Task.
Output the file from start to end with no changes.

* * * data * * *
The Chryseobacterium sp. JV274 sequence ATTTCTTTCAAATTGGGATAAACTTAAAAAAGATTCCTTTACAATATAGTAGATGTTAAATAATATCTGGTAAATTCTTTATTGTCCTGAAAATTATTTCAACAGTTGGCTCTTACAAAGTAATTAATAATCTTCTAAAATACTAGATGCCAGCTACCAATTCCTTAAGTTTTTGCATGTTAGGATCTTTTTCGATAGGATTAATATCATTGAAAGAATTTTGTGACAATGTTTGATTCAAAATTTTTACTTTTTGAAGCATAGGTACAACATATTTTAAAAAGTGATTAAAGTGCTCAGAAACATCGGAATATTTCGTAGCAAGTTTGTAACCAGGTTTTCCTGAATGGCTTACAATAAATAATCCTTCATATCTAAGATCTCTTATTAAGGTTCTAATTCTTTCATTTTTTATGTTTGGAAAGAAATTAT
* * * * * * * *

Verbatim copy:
The Chryseobacterium sp. JV274 sequence ATTTCTTTCAAATTGGGATAAACTTAAAAAAGATTCCTTTACAATATAGTAGATGTTAAATAATATCTGGTAAATTCTTTATTGTCCTGAAAATTATTTCAACAGTTGGCTCTTACAAAGTAATTAATAATCTTCTAAAATACTAGATGCCAGCTACCAATTCCTTAAGTTTTTGCATGTTAGGATCTTTTTCGATAGGATTAATATCATTGAAAGAATTTTGTGACAATGTTTGATTCAAAATTTTTACTTTTTGAAGCATAGGTACAACATATTTTAAAAAGTGATTAAAGTGCTCAGAAACATCGGAATATTTCGTAGCAAGTTTGTAACCAGGTTTTCCTGAATGGCTTACAATAAATAATCCTTCATATCTAAGATCTCTTATTAAGGTTCTAATTCTTTCATTTTTTATGTTTGGAAAGAAATTAT